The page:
For a nice set of 220 free questions you can print on index cards visit the Balancing Beauty and Bedlam website.

Happy New Year!

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Five New Year’s Resolutions Every Parent Should Consider


Your 2014 resolutions don’t just have to focus on dieting and exercise; you can set valuable intentions for your parenting too.  Your resolutions for the coming year shouldn’t be vague promises to ‘spend more time with the kids’, but attainable, realistic goals for improving the emotional and academic support you are able to provide.  The key is in the daily routines; small changes here can really lead to big improvements in your family life.

Listen

Take time each day to really listen to your students.  When they have problems academically or socially, ask them for explanations and listen attentively.  If your student is shy or going through a phase where communication is tough, don’t give up or become frustrated. Continue to ask open-ended questions even if all you get is a shrug or an “I don’t know.”  It’s important to keep channels of communication open at all times and to listen without judging.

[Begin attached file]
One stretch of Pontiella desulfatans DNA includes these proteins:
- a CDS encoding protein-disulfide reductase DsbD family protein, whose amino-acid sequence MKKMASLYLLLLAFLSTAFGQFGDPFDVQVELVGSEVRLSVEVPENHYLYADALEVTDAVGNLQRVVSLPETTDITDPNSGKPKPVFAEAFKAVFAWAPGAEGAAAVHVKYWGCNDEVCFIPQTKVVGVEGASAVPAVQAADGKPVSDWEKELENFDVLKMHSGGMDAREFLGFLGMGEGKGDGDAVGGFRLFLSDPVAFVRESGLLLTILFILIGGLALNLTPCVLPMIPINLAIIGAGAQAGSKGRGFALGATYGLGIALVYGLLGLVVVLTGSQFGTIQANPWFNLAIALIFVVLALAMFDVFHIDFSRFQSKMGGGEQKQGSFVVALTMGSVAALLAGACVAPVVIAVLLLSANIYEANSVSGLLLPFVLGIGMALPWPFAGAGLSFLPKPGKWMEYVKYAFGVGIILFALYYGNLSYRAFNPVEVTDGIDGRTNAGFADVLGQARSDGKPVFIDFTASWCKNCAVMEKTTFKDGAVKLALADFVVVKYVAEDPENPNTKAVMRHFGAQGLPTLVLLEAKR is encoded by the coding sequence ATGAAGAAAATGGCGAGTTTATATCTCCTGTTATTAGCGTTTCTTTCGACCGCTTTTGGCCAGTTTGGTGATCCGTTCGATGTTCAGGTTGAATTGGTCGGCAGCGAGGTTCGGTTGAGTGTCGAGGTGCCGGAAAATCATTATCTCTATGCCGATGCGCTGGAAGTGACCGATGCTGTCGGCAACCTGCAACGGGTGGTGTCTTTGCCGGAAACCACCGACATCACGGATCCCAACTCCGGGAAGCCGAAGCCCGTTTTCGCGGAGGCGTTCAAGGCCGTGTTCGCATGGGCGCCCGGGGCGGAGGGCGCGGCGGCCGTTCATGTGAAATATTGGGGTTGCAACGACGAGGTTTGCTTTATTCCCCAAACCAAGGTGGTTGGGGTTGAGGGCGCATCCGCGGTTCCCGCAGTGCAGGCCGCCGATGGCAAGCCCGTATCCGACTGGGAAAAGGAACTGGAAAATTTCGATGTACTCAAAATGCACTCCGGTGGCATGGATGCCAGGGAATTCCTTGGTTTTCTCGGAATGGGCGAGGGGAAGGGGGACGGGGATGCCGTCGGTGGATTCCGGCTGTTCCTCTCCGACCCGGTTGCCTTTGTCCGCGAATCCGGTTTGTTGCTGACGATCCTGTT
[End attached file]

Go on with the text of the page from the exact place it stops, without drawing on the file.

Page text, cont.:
Stay The Course

When it comes to getting a couple of more minutes of computer time, or moving back curfews, children have better negotiating skills than politicians.  It can be tough to stay the course when you are being nagged and hounded, but it’s important to set firm boundaries.

If you’re not sure about the ‘No’, then put off the answer with “I will have to think about it”.  If you have said no, then stick to your guns.

Take Better Care Of You